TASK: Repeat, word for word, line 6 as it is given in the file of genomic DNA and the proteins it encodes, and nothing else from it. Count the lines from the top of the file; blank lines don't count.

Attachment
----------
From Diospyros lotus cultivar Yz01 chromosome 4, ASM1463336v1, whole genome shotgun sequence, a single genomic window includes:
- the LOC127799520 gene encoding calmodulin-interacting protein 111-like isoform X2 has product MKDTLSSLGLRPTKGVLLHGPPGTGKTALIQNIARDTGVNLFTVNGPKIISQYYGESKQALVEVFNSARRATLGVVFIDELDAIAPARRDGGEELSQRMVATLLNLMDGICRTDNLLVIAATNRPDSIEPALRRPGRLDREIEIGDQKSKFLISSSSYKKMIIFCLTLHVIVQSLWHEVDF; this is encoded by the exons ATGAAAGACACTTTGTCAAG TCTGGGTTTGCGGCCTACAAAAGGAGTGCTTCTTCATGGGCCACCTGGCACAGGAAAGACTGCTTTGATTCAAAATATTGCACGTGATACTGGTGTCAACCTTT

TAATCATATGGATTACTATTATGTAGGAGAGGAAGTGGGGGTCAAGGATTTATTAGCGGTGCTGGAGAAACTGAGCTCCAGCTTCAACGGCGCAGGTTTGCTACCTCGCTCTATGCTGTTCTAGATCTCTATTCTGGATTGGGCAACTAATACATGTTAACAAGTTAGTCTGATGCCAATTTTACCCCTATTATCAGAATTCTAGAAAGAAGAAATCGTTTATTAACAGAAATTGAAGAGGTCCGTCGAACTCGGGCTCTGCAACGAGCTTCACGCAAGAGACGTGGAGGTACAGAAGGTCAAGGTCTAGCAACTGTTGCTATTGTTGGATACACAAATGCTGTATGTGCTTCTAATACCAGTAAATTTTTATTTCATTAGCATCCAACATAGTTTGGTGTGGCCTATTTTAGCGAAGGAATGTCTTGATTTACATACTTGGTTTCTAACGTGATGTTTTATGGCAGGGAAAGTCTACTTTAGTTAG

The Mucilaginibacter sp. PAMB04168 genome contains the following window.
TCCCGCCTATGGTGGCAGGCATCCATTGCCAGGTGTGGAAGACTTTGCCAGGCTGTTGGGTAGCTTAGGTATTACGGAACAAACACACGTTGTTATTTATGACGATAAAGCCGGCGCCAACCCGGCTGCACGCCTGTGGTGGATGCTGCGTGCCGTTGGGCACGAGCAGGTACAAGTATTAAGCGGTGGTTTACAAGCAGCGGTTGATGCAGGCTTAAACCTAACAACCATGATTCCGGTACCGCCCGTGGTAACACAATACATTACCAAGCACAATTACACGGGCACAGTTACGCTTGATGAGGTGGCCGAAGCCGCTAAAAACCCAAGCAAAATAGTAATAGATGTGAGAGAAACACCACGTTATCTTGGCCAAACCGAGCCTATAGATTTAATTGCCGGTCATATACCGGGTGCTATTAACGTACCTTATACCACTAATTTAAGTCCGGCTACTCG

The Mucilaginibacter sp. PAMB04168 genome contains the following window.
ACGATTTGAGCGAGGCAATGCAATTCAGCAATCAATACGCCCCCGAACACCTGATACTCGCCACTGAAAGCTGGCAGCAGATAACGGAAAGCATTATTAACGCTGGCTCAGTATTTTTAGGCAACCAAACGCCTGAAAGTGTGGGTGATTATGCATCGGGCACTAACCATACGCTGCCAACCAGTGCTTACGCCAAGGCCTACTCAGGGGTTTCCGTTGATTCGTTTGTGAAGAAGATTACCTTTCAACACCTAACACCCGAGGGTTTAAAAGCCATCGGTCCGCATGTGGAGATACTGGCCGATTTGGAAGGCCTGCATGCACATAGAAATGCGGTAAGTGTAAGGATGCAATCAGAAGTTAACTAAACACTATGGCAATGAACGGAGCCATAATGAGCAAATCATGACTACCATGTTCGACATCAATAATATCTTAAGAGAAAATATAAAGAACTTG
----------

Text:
The Mucilaginibacter sp. PAMB04168 genome contains the following window.